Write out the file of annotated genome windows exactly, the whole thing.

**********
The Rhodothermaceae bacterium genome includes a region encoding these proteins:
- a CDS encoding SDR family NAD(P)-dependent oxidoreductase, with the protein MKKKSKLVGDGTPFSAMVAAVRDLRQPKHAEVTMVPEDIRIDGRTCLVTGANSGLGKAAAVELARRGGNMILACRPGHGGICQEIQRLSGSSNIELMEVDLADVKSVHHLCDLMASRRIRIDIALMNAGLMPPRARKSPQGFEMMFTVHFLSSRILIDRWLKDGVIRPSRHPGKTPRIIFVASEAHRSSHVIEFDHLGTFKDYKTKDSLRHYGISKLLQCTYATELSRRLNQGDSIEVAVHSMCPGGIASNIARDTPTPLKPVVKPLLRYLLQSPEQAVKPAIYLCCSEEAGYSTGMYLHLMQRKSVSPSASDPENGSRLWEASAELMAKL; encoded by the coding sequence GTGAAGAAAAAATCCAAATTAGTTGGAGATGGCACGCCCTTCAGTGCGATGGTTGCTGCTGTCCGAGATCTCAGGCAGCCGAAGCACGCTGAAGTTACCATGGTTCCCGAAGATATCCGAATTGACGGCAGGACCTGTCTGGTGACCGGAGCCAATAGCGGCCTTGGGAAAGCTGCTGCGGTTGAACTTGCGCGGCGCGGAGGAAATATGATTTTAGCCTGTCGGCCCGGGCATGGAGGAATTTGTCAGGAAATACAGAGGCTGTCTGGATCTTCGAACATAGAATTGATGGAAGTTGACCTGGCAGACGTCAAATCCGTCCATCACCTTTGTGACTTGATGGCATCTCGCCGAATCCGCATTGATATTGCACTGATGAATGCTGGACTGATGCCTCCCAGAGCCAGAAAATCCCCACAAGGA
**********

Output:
The Rhodothermaceae bacterium genome includes a region encoding these proteins:
- a CDS encoding SDR family NAD(P)-dependent oxidoreductase, with the protein MKKKSKLVGDGTPFSAMVAAVRDLRQPKHAEVTMVPEDIRIDGRTCLVTGANSGLGKAAAVELARRGGNMILACRPGHGGICQEIQRLSGSSNIELMEVDLADVKSVHHLCDLMASRRIRIDIALMNAGLMPPRARKSPQGFEMMFTVHFLSSRILIDRWLKDGVIRPSRHPGKTPRIIFVASEAHRSSHVIEFDHLGTFKDYKTKDSLRHYGISKLLQCTYATELSRRLNQGDSIEVAVHSMCPGGIASNIARDTPTPLKPVVKPLLRYLLQSPEQAVKPAIYLCCSEEAGYSTGMYLHLMQRKSVSPSASDPENGSRLWEASAELMAKL; encoded by the coding sequence GTGAAGAAAAAATCCAAATTAGTTGGAGATGGCACGCCCTTCAGTGCGATGGTTGCTGCTGTCCGAGATCTCAGGCAGCCGAAGCACGCTGAAGTTACCATGGTTCCCGAAGATATCCGAATTGACGGCAGGACCTGTCTGGTGACCGGAGCCAATAGCGGCCTTGGGAAAGCTGCTGCGGTTGAACTTGCGCGGCGCGGAGGAAATATGATTTTAGCCTGTCGGCCCGGGCATGGAGGAATTTGTCAGGAAATACAGAGGCTGTCTGGATCTTCGAACATAGAATTGATGGAAGTTGACCTGGCAGACGTCAAATCCGTCCATCACCTTTGTGACTTGATGGCATCTCGCCGAATCCGCATTGATATTGCACTGATGAATGCTGGACTGATGCCTCCCAGAGCCAGAAAATCCCCACAAGGA